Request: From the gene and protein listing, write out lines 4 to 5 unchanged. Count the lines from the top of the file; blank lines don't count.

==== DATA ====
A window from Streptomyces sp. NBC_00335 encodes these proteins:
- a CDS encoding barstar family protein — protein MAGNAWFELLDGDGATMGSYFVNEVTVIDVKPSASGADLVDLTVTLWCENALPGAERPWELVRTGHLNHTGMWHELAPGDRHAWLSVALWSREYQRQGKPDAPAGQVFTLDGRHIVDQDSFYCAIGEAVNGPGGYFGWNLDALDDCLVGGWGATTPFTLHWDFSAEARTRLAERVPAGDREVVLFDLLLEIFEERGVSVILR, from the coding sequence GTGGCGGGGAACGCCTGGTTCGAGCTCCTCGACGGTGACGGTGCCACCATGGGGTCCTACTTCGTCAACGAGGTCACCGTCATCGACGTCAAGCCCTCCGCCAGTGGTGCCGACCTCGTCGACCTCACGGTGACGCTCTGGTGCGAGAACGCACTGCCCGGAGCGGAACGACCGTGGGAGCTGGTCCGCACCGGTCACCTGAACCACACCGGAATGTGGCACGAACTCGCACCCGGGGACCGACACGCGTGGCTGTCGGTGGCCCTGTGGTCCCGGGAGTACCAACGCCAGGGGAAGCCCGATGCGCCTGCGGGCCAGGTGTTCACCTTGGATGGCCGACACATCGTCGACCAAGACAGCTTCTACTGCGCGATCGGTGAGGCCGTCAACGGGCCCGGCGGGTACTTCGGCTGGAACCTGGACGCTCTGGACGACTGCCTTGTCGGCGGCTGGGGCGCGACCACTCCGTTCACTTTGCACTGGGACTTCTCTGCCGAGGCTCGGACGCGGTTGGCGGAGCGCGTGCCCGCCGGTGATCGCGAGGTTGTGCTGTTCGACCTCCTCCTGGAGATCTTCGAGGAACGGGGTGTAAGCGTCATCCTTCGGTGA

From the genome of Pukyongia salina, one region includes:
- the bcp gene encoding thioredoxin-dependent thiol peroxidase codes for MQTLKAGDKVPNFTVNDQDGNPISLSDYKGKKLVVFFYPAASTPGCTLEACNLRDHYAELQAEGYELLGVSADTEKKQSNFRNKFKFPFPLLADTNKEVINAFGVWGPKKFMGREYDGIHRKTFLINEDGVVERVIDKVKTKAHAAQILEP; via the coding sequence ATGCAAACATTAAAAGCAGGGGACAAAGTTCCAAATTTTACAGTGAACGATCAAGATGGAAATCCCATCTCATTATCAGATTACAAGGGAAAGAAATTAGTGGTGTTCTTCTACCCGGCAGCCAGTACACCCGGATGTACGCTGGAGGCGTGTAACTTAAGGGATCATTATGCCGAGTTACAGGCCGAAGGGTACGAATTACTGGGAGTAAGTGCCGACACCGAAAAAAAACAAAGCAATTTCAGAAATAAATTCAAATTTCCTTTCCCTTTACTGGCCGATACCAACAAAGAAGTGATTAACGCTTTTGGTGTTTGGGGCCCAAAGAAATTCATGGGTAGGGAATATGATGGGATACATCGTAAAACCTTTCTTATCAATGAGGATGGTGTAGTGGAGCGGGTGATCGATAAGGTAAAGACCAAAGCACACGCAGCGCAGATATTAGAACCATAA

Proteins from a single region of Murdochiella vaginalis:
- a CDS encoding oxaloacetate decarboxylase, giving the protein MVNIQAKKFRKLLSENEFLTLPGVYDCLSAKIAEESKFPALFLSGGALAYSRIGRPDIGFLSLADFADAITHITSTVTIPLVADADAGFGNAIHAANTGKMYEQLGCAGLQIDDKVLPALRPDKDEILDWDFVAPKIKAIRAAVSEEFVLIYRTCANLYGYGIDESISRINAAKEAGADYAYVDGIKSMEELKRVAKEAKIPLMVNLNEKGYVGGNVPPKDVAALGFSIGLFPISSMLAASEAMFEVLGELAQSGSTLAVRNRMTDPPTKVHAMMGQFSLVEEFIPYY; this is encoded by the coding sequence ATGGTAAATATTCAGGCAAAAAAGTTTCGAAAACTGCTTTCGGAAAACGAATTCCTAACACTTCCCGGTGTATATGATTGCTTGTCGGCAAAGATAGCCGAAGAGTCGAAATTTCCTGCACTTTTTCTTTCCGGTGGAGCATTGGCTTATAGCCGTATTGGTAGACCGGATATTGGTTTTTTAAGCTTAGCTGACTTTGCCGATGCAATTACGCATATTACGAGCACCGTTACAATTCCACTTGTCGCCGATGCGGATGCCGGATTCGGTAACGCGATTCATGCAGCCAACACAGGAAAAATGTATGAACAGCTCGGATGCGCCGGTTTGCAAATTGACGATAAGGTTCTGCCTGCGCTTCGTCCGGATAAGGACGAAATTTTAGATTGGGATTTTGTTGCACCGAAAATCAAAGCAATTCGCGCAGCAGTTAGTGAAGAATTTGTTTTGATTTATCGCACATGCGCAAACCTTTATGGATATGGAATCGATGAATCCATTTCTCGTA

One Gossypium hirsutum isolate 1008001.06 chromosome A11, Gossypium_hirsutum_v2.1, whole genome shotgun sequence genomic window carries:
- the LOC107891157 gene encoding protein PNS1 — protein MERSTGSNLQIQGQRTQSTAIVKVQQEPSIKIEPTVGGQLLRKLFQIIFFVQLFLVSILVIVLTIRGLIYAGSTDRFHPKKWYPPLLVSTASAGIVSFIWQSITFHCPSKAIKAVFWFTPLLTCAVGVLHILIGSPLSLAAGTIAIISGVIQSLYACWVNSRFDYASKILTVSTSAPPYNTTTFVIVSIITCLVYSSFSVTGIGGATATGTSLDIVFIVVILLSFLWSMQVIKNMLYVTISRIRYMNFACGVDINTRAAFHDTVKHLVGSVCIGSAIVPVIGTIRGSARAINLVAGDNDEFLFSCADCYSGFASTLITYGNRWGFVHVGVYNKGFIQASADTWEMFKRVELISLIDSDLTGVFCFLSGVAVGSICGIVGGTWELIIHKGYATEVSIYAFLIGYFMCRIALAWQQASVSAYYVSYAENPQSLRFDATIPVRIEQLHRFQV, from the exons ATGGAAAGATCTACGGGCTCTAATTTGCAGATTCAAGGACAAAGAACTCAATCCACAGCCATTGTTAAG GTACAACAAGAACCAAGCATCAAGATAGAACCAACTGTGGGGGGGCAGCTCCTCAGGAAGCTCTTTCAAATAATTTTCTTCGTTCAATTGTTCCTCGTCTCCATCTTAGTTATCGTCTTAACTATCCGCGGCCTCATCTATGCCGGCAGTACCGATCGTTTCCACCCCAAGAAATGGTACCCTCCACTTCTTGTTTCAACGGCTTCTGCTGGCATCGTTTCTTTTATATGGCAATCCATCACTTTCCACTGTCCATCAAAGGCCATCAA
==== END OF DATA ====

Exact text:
- the bcp gene encoding thioredoxin-dependent thiol peroxidase codes for MQTLKAGDKVPNFTVNDQDGNPISLSDYKGKKLVVFFYPAASTPGCTLEACNLRDHYAELQAEGYELLGVSADTEKKQSNFRNKFKFPFPLLADTNKEVINAFGVWGPKKFMGREYDGIHRKTFLINEDGVVERVIDKVKTKAHAAQILEP; via the coding sequence ATGCAAACATTAAAAGCAGGGGACAAAGTTCCAAATTTTACAGTGAACGATCAAGATGGAAATCCCATCTCATTATCAGATTACAAGGGAAAGAAATTAGTGGTGTTCTTCTACCCGGCAGCCAGTACACCCGGATGTACGCTGGAGGCGTGTAACTTAAGGGATCATTATGCCGAGTTACAGGCCGAAGGGTACGAATTACTGGGAGTAAGTGCCGACACCGAAAAAAAACAAAGCAATTTCAGAAATAAATTCAAATTTCCTTTCCCTTTACTGGCCGATACCAACAAAGAAGTGATTAACGCTTTTGGTGTTTGGGGCCCAAAGAAATTCATGGGTAGGGAATATGATGGGATACATCGTAAAACCTTTCTTATCAATGAGGATGGTGTAGTGGAGCGGGTGATCGATAAGGTAAAGACCAAAGCACACGCAGCGCAGATATTAGAACCATAA

Proteins from a single region of Murdochiella vaginalis: